Nearly 783,000 homeowners whose mortgage rates were reduced under the government's Home Affordable Modification Program are going to see their rates increase over the next few years, which will likely lead some borrowers to re-default, a federal watchdog warned.
Launched in 2009, HAMP helped troubled borrowers by either reducing the principal they owed or the monthly interest they paid, with many receiving rates as low as 2%.
But modifications under the program remained fixed for only five years and starting the next several months, the earliest borrowers in the program will begin seeing their rates climb by 1% a year to a high of 5.4%, the Special Inspector General's report on the Troubled Asset Relief Program (TARP) said.
As a result, some 33,000 borrowers are expected to see their rates increase this year, with payments climbing by an average of almost $200 a month, the watchdog estimated.
Currently, the median mortgage payment among these borrowers is $773 a month. Once all rate hikes are factored in, their payments are expected to climb to a median of $989 a month, SIGTARP calculated.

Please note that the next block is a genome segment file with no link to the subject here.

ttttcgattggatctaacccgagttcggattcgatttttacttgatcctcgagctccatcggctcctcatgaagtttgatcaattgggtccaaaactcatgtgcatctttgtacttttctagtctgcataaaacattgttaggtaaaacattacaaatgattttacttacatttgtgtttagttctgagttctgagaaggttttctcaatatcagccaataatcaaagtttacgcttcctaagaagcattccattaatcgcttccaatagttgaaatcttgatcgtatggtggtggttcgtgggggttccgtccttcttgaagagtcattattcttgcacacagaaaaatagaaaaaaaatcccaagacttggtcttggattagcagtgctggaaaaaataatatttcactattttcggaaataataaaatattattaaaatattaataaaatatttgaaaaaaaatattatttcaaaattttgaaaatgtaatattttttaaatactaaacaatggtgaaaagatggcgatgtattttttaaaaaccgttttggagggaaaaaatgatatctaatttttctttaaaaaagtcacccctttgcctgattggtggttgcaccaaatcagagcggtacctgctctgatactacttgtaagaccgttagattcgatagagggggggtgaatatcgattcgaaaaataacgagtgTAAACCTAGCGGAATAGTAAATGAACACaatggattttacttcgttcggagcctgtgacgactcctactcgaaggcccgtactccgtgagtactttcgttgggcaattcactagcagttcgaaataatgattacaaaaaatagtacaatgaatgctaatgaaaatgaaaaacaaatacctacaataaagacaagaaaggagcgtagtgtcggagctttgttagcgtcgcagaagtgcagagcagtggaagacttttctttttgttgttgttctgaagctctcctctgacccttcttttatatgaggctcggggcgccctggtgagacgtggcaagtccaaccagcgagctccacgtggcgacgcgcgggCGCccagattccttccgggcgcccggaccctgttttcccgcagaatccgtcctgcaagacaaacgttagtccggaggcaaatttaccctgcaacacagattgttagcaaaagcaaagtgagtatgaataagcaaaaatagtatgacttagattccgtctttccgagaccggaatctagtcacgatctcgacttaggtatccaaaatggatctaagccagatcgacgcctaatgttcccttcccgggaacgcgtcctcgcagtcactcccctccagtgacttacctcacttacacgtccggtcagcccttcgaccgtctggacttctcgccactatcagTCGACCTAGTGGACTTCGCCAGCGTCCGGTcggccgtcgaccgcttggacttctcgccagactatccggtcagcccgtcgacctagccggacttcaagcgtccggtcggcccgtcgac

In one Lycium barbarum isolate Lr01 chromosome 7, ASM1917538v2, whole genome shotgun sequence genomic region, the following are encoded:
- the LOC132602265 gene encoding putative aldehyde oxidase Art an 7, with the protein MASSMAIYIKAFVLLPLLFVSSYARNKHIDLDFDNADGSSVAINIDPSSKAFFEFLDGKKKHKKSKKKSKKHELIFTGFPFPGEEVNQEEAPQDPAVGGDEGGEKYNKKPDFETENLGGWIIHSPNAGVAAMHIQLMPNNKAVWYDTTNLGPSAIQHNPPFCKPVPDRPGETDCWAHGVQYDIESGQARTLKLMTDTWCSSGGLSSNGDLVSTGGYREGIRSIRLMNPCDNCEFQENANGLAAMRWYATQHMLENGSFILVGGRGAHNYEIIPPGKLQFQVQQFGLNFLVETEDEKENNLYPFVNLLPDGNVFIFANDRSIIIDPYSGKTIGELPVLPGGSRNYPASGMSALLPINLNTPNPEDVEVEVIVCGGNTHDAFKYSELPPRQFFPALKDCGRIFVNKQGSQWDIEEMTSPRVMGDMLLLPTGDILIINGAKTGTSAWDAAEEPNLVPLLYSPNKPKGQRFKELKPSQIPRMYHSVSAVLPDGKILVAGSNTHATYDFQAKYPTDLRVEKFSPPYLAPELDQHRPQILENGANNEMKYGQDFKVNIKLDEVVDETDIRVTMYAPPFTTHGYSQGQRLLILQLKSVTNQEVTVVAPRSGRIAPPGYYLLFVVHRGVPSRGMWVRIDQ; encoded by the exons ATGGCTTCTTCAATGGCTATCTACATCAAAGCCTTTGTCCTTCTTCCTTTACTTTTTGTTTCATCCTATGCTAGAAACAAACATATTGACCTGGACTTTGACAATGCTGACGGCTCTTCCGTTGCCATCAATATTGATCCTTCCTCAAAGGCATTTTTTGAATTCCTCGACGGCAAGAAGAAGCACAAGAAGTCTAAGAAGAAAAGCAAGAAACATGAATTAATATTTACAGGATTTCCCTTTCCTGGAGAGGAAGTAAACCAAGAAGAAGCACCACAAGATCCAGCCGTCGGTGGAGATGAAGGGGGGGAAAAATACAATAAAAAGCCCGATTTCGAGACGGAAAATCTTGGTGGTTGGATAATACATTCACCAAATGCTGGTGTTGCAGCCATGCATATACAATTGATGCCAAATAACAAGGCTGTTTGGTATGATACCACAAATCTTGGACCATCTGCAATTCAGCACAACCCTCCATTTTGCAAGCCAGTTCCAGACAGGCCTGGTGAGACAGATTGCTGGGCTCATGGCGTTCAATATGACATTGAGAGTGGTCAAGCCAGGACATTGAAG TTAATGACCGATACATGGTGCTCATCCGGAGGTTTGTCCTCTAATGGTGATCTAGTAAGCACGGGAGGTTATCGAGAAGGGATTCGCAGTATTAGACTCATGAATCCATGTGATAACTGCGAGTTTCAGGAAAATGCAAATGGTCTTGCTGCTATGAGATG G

However, a Treasury Department spokeswoman notes that the resets don't actually begin until five years after the modifications become permanent, which, in most cases is five years and three months after they were initially granted. That reduces the number of resets expected this year to about 18,000.
"We're already seeing alarming re-default rates and are really worried that this could lead to more," said special inspector general Christy Romero. "It will be a real challenge for people to pay the higher amounts."
As of November 31, 359,000, or 28%, of borrowers with HAMP-modified mortgages had already re-defaulted on their mortgages and nearly 100,000 more were deemed "at risk" of default, SIGTARP reported.
Four states, including California, Florida, New York, and Illinois, accounted for half of all of the HAMP modifications that are expected to see rates climb. Some borrowers, particularly in expensive coastal markets, could see their mortgage payments climb by as much as $1,700 a month, SIGTARP reported.